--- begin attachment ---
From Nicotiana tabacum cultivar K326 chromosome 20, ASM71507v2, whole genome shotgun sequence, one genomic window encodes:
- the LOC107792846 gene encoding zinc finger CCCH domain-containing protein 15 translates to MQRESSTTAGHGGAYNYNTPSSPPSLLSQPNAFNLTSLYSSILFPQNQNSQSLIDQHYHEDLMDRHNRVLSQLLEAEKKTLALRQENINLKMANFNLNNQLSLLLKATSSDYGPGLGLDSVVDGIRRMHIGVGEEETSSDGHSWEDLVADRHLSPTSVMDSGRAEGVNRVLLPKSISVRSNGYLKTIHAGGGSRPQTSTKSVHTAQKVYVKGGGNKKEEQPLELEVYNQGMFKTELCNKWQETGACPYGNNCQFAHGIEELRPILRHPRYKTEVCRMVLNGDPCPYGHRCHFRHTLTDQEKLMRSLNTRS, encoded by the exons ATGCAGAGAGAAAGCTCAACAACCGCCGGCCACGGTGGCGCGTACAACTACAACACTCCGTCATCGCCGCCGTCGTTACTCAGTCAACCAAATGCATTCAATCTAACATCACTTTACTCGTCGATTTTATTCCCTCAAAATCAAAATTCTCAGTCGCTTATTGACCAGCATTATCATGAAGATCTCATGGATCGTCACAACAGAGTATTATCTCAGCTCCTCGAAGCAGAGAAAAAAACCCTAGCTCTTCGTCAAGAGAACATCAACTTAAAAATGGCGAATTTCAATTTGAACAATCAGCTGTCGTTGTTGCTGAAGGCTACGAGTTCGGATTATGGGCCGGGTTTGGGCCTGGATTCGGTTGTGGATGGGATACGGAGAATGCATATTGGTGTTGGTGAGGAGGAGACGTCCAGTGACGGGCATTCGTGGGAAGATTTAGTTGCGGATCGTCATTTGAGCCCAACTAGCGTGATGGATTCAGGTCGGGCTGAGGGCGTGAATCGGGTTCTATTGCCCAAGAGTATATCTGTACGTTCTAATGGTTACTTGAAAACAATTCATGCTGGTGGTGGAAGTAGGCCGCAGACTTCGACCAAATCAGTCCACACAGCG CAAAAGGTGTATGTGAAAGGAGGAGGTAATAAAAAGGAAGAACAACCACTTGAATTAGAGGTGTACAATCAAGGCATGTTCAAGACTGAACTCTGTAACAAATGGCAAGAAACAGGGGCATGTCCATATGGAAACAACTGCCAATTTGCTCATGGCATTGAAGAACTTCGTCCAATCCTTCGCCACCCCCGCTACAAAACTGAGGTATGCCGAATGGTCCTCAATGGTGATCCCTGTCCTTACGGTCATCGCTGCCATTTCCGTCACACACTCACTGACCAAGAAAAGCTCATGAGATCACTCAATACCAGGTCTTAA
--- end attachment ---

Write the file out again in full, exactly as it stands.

From Nicotiana tabacum cultivar K326 chromosome 20, ASM71507v2, whole genome shotgun sequence, one genomic window encodes:
- the LOC107792846 gene encoding zinc finger CCCH domain-containing protein 15 translates to MQRESSTTAGHGGAYNYNTPSSPPSLLSQPNAFNLTSLYSSILFPQNQNSQSLIDQHYHEDLMDRHNRVLSQLLEAEKKTLALRQENINLKMANFNLNNQLSLLLKATSSDYGPGLGLDSVVDGIRRMHIGVGEEETSSDGHSWEDLVADRHLSPTSVMDSGRAEGVNRVLLPKSISVRSNGYLKTIHAGGGSRPQTSTKSVHTAQKVYVKGGGNKKEEQPLELEVYNQGMFKTELCNKWQETGACPYGNNCQFAHGIEELRPILRHPRYKTEVCRMVLNGDPCPYGHRCHFRHTLTDQEKLMRSLNTRS, encoded by the exons ATGCAGAGAGAAAGCTCAACAACCGCCGGCCACGGTGGCGCGTACAACTACAACACTCCGTCATCGCCGCCGTCGTTACTCAGTCAACCAAATGCATTCAATCTAACATCACTTTACTCGTCGATTTTATTCCCTCAAAATCAAAATTCTCAGTCGCTTATTGACCAGCATTATCATGAAGATCTCATGGATCGTCACAACAGAGTATTATCTCAGCTCCTCGAAGCAGAGAAAAAAACCCTAGCTCTTCGTCAAGAGAACATCAACTTAAAAATGGCGAATTTCAATTTGAACAATCAGCTGTCGTTGTTGCTGAAGGCTACGAGTTCGGATTATGGGCCGGGTTTGGGCCTGGATTCGGTTGTGGATGGGATACGGAGAATGCATATTGGTGTTGGTGAGGAGGAGACGTCCAGTGACGGGCATTCGTGGGAAGATTTAGTTGCGGATCGTCATTTGAGCCCAACTAGCGTGATGGATTCAGGTCGGGCTGAGGGCGTGAATCGGGTTCTATTGCCCAAGAGTATATCTGTACGTTCTAATGGTTACTTGAAAACAATTCATGCTGGTGGTGGAAGTAGGCCGCAGACTTCGACCAAATCAGTCCACACAGCG CAAAAGGTGTATGTGAAAGGAGGAGGTAATAAAAAGGAAGAACAACCACTTGAATTAGAGGTGTACAATCAAGGCATGTTCAAGACTGAACTCTGTAACAAATGGCAAGAAACAGGGGCATGTCCATATGGAAACAACTGCCAATTTGCTCATGGCATTGAAGAACTTCGTCCAATCCTTCGCCACCCCCGCTACAAAACTGAGGTATGCCGAATGGTCCTCAATGGTGATCCCTGTCCTTACGGTCATCGCTGCCATTTCCGTCACACACTCACTGACCAAGAAAAGCTCATGAGATCACTCAATACCAGGTCTTAA